TPM News

Minnesota Republican gubernatorial nominee Tom Emmer is speaking out about the possibility of a legal contest keeping GOP Gov. Tim Pawlenty in office past the end of his term. While Emmer is not ruling out a possible contesting of the election, should any issues come up during the recount, he also says in strong terms that he would not be a part of delaying a result for the sake of a GOP power grab.

In a one-on-one interview Thursday with WCCO-AM radio sportscaster Michele Tafoya (who disclosed on the air that she had made a donation to Emmer's campaign), Emmer was asked about the scenario that has been much speculated about in the media -- that the GOP might use a legal proceeding to stall Democratic nominee Mark Dayton from taking office, and allowing Pawlenty to pass legislation with the newly-elected Republican legislature.

"Well anybody who thinks that, that's not gonna be what I'd ever be involved in, Michele," said Emmer. "This is not about what I might want, or somebody else."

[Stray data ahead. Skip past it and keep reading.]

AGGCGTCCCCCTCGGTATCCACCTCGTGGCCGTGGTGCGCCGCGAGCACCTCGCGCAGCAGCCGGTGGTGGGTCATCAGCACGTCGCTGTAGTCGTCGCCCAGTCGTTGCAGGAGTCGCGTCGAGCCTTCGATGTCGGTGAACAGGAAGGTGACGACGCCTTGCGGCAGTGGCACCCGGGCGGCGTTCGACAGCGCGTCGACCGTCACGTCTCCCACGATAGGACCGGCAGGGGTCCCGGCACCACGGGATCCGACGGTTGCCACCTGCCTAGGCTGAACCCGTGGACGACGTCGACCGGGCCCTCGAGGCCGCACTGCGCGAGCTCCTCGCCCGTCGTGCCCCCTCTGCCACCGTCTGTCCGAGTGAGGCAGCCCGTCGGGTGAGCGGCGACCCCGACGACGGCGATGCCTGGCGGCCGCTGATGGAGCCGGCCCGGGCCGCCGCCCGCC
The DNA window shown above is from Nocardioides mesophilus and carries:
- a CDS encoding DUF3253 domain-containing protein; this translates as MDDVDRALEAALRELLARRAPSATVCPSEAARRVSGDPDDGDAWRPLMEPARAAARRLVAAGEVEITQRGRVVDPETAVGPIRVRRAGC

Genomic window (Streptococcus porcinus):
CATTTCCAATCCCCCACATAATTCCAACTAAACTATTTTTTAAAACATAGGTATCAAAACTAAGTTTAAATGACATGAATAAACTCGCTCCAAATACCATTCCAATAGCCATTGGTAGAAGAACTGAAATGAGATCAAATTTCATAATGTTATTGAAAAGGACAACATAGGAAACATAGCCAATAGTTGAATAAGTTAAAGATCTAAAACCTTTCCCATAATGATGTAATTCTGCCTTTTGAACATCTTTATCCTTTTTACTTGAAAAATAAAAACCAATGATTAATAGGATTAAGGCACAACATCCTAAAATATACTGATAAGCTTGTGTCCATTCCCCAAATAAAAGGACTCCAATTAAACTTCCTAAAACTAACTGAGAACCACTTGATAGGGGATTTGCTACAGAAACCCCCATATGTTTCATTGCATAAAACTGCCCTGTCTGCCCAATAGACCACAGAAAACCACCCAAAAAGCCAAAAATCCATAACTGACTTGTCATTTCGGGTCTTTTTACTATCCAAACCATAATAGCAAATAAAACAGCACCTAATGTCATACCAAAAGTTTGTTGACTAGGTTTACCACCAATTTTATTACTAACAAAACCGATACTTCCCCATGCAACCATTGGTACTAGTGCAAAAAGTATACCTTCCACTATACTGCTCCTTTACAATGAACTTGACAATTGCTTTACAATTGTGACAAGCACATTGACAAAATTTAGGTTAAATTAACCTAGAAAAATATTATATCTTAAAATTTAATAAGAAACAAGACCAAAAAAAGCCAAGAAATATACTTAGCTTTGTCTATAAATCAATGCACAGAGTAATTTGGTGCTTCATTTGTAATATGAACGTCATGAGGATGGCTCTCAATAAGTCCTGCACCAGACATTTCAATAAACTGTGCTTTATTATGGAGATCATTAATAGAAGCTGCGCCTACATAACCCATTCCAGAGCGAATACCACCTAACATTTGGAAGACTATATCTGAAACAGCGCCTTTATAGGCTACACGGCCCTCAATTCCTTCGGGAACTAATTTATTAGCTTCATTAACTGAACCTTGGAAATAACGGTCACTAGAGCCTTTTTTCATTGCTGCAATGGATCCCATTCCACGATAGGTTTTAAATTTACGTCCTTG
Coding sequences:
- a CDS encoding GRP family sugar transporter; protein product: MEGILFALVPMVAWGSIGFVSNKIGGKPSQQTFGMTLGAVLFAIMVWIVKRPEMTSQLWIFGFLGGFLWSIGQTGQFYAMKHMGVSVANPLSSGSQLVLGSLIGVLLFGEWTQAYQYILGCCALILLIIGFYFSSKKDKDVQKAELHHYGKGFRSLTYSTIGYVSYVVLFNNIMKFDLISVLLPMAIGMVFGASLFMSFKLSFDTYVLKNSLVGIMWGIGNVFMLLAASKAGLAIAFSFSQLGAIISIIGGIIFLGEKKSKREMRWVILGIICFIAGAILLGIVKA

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After yesterday's mini-freakout over what exactly White House adviser David Axelrod told the Huffington Post about President Obama's intention to cave to Republicans urging an extension of all the Bush tax cuts -- not just those for middle class incomes -- Obama took time out of his swing through Asia to reiterate his opposition to the GOP plan.

"Here's the right interpretation -- I want to make sure that taxes don't go up for middle class families starting on January 1st. That is my number one priority for those families and for our economy." Obama told reporters gathered in Seoul, South Korea when asked about the Huffington Post article, in which Axelrod appeared to suggest the White House was backing off its strong opposition to extending the Bush tax cuts on the wealthy.

"I also believe that it would be fiscally irresponsible for us to permanently extend the high income tax cuts," Obama said. "I think that would be a mistake, particularly when we've got our Republican friends saying that their number one priority is making sure that we are dealing with our debt and our deficit."

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Since Sarah Palin took the national stage in 2008, neocon Randy Scheunemann has been at her side as an apparent confidant and foreign policy adviser, getting $30,000 in fees from her as recently as June 30, 2010.